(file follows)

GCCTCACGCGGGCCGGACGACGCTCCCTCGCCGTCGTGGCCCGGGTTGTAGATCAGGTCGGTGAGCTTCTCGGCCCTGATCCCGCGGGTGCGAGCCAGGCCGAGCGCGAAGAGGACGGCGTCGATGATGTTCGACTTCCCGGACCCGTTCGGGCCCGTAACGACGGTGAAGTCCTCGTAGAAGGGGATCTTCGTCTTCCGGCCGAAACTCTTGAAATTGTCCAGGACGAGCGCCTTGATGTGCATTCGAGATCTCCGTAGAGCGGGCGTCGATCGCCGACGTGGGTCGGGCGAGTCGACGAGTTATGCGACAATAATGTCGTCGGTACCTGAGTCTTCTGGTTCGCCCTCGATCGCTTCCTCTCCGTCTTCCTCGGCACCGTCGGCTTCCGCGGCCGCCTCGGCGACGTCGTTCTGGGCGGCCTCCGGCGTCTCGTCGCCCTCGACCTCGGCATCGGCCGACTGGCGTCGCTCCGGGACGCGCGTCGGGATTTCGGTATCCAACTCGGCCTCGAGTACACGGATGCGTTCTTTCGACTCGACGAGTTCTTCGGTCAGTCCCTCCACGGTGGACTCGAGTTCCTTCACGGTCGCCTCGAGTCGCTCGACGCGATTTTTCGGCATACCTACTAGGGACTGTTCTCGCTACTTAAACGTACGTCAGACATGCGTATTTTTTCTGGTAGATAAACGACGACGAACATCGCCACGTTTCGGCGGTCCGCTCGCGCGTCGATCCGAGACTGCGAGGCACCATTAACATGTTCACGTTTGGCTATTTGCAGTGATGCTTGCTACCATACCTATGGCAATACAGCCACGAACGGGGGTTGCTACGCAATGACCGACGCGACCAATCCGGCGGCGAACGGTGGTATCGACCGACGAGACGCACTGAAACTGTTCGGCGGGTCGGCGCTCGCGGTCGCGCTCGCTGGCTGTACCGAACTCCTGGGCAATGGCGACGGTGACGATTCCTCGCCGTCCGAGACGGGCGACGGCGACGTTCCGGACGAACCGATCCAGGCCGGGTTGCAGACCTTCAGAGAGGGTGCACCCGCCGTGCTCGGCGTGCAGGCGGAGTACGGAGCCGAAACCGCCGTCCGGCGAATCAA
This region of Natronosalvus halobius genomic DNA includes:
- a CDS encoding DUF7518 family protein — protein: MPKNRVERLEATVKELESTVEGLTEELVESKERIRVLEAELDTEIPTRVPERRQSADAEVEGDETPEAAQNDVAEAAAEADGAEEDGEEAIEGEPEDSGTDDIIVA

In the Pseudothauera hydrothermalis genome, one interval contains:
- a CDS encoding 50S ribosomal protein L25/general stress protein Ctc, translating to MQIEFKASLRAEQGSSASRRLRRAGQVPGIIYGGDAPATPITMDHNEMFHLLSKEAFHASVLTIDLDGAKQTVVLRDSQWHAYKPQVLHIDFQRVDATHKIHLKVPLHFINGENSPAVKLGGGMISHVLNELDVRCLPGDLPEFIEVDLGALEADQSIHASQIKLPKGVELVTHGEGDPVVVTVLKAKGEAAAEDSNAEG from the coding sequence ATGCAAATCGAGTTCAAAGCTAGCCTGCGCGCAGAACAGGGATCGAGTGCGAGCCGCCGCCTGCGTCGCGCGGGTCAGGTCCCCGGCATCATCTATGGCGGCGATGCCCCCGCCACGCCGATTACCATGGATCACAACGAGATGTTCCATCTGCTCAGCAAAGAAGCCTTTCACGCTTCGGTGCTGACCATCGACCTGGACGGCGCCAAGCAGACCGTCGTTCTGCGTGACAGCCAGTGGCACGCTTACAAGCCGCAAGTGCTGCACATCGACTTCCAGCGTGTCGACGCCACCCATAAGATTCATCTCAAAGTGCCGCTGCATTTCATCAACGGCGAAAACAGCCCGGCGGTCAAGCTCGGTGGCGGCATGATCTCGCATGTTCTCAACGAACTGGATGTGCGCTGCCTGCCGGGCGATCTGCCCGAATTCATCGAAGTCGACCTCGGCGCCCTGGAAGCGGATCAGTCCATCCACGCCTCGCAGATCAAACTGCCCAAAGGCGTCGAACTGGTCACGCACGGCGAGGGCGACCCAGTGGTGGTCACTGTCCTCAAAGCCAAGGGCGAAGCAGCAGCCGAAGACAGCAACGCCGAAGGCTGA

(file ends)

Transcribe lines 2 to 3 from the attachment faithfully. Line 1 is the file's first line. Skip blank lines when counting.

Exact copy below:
This region of Natronosalvus halobius genomic DNA includes:
- a CDS encoding DUF7518 family protein — protein: MPKNRVERLEATVKELESTVEGLTEELVESKERIRVLEAELDTEIPTRVPERRQSADAEVEGDETPEAAQNDVAEAAAEADGAEEDGEEAIEGEPEDSGTDDIIVA